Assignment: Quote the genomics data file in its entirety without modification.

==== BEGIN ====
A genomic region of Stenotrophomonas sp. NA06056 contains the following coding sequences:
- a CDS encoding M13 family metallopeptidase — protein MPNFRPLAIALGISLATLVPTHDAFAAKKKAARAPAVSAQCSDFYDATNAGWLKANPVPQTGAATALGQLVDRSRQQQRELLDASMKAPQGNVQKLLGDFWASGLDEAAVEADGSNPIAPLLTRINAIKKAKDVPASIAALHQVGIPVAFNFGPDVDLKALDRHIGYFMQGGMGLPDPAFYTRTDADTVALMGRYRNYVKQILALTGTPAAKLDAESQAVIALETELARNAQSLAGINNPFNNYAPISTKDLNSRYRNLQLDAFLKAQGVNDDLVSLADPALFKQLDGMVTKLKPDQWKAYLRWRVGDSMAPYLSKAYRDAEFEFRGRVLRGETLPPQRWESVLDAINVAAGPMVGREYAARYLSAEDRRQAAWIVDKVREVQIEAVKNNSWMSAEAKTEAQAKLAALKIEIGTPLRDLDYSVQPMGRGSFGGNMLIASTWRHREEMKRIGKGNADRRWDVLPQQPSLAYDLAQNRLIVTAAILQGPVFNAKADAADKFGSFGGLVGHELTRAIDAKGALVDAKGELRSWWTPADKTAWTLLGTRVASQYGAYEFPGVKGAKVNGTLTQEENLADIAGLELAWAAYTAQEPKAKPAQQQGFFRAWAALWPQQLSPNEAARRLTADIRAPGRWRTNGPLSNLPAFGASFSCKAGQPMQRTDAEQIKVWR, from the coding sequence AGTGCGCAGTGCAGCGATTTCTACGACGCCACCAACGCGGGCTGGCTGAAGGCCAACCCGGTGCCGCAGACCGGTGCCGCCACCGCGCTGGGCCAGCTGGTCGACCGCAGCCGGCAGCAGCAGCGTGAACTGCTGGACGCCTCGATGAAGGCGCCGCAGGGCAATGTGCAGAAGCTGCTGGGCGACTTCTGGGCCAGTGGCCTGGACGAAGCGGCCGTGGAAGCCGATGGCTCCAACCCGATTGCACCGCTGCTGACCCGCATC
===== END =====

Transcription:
A genomic region of Stenotrophomonas sp. NA06056 contains the following coding sequences:
- a CDS encoding M13 family metallopeptidase — protein MPNFRPLAIALGISLATLVPTHDAFAAKKKAARAPAVSAQCSDFYDATNAGWLKANPVPQTGAATALGQLVDRSRQQQRELLDASMKAPQGNVQKLLGDFWASGLDEAAVEADGSNPIAPLLTRINAIKKAKDVPASIAALHQVGIPVAFNFGPDVDLKALDRHIGYFMQGGMGLPDPAFYTRTDADTVALMGRYRNYVKQILALTGTPAAKLDAESQAVIALETELARNAQSLAGINNPFNNYAPISTKDLNSRYRNLQLDAFLKAQGVNDDLVSLADPALFKQLDGMVTKLKPDQWKAYLRWRVGDSMAPYLSKAYRDAEFEFRGRVLRGETLPPQRWESVLDAINVAAGPMVGREYAARYLSAEDRRQAAWIVDKVREVQIEAVKNNSWMSAEAKTEAQAKLAALKIEIGTPLRDLDYSVQPMGRGSFGGNMLIASTWRHREEMKRIGKGNADRRWDVLPQQPSLAYDLAQNRLIVTAAILQGPVFNAKADAADKFGSFGGLVGHELTRAIDAKGALVDAKGELRSWWTPADKTAWTLLGTRVASQYGAYEFPGVKGAKVNGTLTQEENLADIAGLELAWAAYTAQEPKAKPAQQQGFFRAWAALWPQQLSPNEAARRLTADIRAPGRWRTNGPLSNLPAFGASFSCKAGQPMQRTDAEQIKVWR, from the coding sequence AGTGCGCAGTGCAGCGATTTCTACGACGCCACCAACGCGGGCTGGCTGAAGGCCAACCCGGTGCCGCAGACCGGTGCCGCCACCGCGCTGGGCCAGCTGGTCGACCGCAGCCGGCAGCAGCAGCGTGAACTGCTGGACGCCTCGATGAAGGCGCCGCAGGGCAATGTGCAGAAGCTGCTGGGCGACTTCTGGGCCAGTGGCCTGGACGAAGCGGCCGTGGAAGCCGATGGCTCCAACCCGATTGCACCGCTGCTGACCCGCATC